Review – Super Mario Bros. Wonder

Wonderful!

Overview

Developer Nintendo
Publisher Nintendo
Genre Platformer
Platforms Switch
Release Date October 20, 2023

Super Mario Bros. Wonder was an unexpected announcement this year, and even more unexpected was the trippy style, talking flowers, and the new elephant power-up. Certainly it looked like a change of pace, but for better or for worse? Let’s take a look!

Wonder seeds are the new star coins, or moons, or what have you.

Content Guide

Other than the psychedelic look and attitude the game takes on, there isn’t any offensive content here, unless you have a problem with spiky-shelled talking turtles, powerful mushrooms and the sundry magical elements that have always pervaded the Mario franchise. It doesn’t get particularly scary, either, compared to some titles – I think it’s appropriate for ages 5 or 6 and up.

Review

I have to admit, when I saw the first trailers for Wonder I was less than enthused. It looked like the developers were on drugs, and en route to ruining the franchise. Well, only one of those things is (possibly) true, because Wonder is the best video game I’ve played in years.

The vine is one of the new badge abilities.

Mostly due to the move to 3D, I would split most mainline Mario games into two categories. There were performative games where the point was to accomplish difficult jumps, dashes and attacks until you reached the flagpole, and explorative games where players were more focused on platforming puzzles and a smidge of logic to investigate their way through the scenarios. I would argue that this latest installment has created a whole new genre of Mario games: wonderful. 

And I don’t mean that in the sense of “amazing” or “great”. I mean that in the true sense – a sense of wonder, as the name of the game implies. By the third or fourth level, I found myself thinking, “I wonder what will happen this time?”. Every time I touched a Wonder flower and the stage transformed into something ridiculous and unexpected, I had a moment of pure joy. Not just fun, nor excitement, nor happiness, but joy. My biggest critique of the game is my smidge of disappointment during the maybe one or two times a gimmick was repeated – and just how unfair is that to the developers?!

Toadette with the new bubble power.

There were plenty of other great things about this game, of course. Nintendo continues to make great graphics by focusing on fun and art style over resolution or realism, and it pays off. Mario is as expressive as ever, and the color palette of the stages and world come alive. I really enjoyed the map screen and the green check mark that confirmed you found everything in a stage. (I will warn that if you plan on 100%ing this game, the last secret stage is several orders of magnitude more difficult than the other special world stages, and probably took a year off my life.) The audio was also fantastic, and while I’m pretty bad at rhythm games, the few rhythm-based stages were easy enough to follow and very enjoyable and funny. New mechanisms like badges, new enemies and the new power-ups were mostly positive, and even the middling options were unobtrusive – you experienced them once or twice and never had to think about them again. I spent most of my time with the first badge that lets you hold your cap to float, something I hope becomes a new Mario staple like the ground pound or spin jump.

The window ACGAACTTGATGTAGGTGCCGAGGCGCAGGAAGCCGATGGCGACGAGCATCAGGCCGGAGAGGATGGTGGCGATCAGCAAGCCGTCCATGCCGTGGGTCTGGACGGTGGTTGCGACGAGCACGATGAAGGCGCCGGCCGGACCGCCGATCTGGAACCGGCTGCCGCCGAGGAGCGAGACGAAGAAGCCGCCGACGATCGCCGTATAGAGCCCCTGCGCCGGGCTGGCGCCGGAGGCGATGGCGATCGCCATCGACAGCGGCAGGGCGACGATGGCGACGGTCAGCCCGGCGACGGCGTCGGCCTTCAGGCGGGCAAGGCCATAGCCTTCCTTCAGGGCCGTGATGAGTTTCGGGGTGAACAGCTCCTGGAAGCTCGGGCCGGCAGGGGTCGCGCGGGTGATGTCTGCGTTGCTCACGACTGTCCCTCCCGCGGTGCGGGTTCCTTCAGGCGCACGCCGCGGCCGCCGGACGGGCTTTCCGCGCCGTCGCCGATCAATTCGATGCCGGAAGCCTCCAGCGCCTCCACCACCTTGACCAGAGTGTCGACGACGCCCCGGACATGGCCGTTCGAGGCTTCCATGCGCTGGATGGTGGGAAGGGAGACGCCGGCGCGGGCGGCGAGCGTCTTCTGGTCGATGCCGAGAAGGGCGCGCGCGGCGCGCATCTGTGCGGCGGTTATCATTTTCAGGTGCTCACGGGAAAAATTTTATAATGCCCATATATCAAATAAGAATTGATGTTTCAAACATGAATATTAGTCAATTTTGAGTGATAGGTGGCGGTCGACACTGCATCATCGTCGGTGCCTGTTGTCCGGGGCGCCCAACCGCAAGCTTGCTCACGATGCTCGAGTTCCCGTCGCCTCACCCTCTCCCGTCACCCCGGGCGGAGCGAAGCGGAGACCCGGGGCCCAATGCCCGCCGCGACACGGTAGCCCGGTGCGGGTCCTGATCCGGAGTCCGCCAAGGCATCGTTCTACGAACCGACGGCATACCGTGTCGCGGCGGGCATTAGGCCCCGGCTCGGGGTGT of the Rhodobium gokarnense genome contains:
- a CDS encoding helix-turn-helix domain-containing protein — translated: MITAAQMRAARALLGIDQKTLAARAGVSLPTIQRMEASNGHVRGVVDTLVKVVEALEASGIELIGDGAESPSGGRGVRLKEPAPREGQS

If I had something negative to say, it’s that multiplayer is not good. The online system where players leave standees to help you out is actually kind of cool, but local multiplayer is strictly worse than in the past. Players who “bubble” have 5 seconds to be popped, or the players collectively lose a life, which is far more punishing than the past “New” Super Mario games. This makes difficult stages nearly impossible to do together, especially when there is a wide skill gap. I wanted to play this game with my young daughters, but it ended up being near impossible to do, which was a big disappointment for them.

 

Online play.

Even then, I’m not sure I can complain too much about the multiplayer. I would encourage you to play Super Mario Bros. Wonder by yourself. It’s such a special, treasured thing to experience that I value the fact that I experienced it alone. In some ways, this game transformed my entire outlook. It changed the way I was teaching my Calculus II class, and the way I was thinking about my faith journey. I started focusing more on inviting students into that sense of profound wonder at God’s creation and the mysteries of mathematics at a high level. I encouraged my colleagues to get students to that place where instead of dreading class, students found themselves asking, “I wonder what we get to do today?” I could not tell you the last time a (new) game was such a transformational experience for me, and I certainly did not expect it from Mario. For that, I can’t help but give this game the highest marks possible. 

The Bottom Line

 

Transformational, joyful, wonderful.

 

10

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Derek Thompson

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